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Bella Domna: The Medieval Woman: Lover, Poet, Patroness and Saint
Martin Codax (fl. early 13th century)

Cantigas de amigo (13th century):
Ondas do mar de vigo [3:37]
Mandad’ ei comigo [2:36]
Mia jrmana fremosa, treides comigo [2:57]
Aj deus, se sab’ora meu amigo [6:01]
Quantas sabedes amar amigo [6:11]
Eno sagrado en vigo [2:37]
Aj ondas que eu vin veer [1:34]
ANONYMOUS (13th century)

Domna, pos vos ay chausida [2:43]
ANONYMOUS (13th century)

Estampie Royal ‘No.3’ [2:46]
Richart de FOURNIVAL (1201-1260)

Onques n’amai tant que jou fui amee [6:06]
Onques n’amai tant que jou fui amee [Version 2] [1:37]
ANONYMOUS (13th century)

Estampie Royal ‘No.6’ [2:59]
Estampie Royal ‘No.4’ [2:28]
La COMTESSE DE DIE (late 12th century?)

A chantar m’er de so qu’ieu non volria [5:24]
ANONYMOUS (13th century)

Danse Royale ‘No.2’ [3:16]
ANONYMOUS (early 14th century)

Lasse, pour quoi refusai [6:36]
Sinfonye: Mara Kriek (voice), Stevie Wishart (medieval fiddle, symphony), Andrew Lawrence-King (harps), Jim Denley (pandeiro, bendir)
rec. 16-17 September 1987, All Hallows, Gospel Oak, London.


This was the debut recording of Sinfonye and was very much admired at the time of its first issue. The reissue on Helios quotes two of its earlier reviews – ‘Surely one of the most memorable and touching recitals of the decade’ (The Independent) and ‘A fantastic record. Buy it’ (Early Music News). I have no difficulty in sharing such enthusiasm almost twenty years later. It is a CD which has stood the test of time very well. Fashions in performance style come and go – nowhere more so than in medieval music – but performances of such power as these survive all such considerations.

One of the most startling things at the time of its original issue was the performance of Mara Kiek. Australian, of Irish origins, Kiek was early fascinated by the traditions of Eastern European music as mediated by expatriate communities in Australia. At times her voice has a passionate roughness, a folk, gipsy-like quality; at others there is a greater ‘purity’ of tone; her singing is never merely ‘polite’ and can seem wild and abandoned. But she can also be gentle and tender. She – perhaps herself influenced by Jantina Noorman? – has influenced a number of later singers in this music, and has gone on to a career in what is now called world music.

The folk elements in Kiek’s singing serve perfectly Stevie Wishart’s vision of this music. Wishart’s fiddle-playing, often drone like, and her use of the symphony, are well complemented by Jim Denley’s crisply percussive work on the pandeiro (a square frame drum from Spain) and bendir (a frame drum from from Morocco, with internal snare strings). There are moments when Andrew Lawrence-King’s harp, though often very beautiful in itself, perhaps sounds a little too refined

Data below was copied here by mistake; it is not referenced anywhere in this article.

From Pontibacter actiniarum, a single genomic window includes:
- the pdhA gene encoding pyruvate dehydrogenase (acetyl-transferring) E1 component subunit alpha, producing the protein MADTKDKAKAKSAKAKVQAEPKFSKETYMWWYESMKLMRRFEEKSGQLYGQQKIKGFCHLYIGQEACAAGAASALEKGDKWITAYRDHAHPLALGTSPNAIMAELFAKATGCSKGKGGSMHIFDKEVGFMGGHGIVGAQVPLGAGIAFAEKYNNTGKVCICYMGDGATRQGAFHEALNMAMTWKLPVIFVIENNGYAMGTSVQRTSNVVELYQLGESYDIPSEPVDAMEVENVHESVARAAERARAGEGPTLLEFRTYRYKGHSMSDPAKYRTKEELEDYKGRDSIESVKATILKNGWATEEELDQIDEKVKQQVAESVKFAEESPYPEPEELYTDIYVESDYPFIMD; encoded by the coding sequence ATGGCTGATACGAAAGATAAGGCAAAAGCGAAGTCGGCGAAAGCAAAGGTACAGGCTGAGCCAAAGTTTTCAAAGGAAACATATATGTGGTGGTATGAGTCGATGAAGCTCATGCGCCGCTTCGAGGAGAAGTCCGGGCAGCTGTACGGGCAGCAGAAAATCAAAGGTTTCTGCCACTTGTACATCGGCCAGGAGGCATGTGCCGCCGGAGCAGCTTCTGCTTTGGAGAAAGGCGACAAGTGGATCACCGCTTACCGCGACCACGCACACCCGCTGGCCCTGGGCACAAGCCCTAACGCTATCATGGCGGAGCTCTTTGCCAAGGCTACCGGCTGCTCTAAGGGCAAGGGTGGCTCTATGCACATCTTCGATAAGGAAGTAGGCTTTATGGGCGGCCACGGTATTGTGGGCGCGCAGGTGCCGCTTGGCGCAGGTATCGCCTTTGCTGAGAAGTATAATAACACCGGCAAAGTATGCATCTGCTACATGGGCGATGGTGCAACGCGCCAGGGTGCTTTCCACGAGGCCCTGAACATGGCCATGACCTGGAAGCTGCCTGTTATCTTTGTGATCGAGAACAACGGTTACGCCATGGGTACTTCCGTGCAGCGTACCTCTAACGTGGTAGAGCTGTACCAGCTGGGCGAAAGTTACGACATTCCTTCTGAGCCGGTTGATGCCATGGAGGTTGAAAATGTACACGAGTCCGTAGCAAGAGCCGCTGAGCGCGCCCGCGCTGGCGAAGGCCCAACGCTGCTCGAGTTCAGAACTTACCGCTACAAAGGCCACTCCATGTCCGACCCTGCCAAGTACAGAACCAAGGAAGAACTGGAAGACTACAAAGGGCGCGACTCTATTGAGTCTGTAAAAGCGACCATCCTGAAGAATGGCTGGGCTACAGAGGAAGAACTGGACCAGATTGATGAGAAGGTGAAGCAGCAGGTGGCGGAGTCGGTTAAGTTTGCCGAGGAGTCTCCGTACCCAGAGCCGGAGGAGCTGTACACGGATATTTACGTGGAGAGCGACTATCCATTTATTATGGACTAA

Martin Codax’s Cantigas de amigo resurfaced in 1914, one of those occasional astonishing discoveries, found on a single leaf of parchment which had been used in the binding of a later manuscript. Codax was Spanish troubadour from Vigo. These six songs are amongst the very earliest secular Spanish songs to survive complete with their melodies. They set poems in Galician-Portuguese dialect. They have been recorded quite often and, of course, the surviving manuscript leaves so much to the judgement and discretion of the performers that there is much variety amongst these recordings. The solutions adopted here are utterly persuasive and compelling - which isn’t to say that they can’t be performed in other ways too!

Like Codax’s songs, the song by Richart de Fournival and the anonymous ‘Lasse, pour quoi refusai’ which closes the recital, express the feelings of women in poetry of some power.

The purely instrumental dances are played with a vivacity that makes it hard to sit quietly and listen to them! Wishart’s fiddle-playing is heard to particularly good effect on these tracks.

I am not sure that this reissue needs much in the way of fresh recommendation. Any devotee of this repertoire who didn’t acquire Bella Domna first time round will surely want to do so now. It belongs in every collection of medieval song.

Glyn Pursglove


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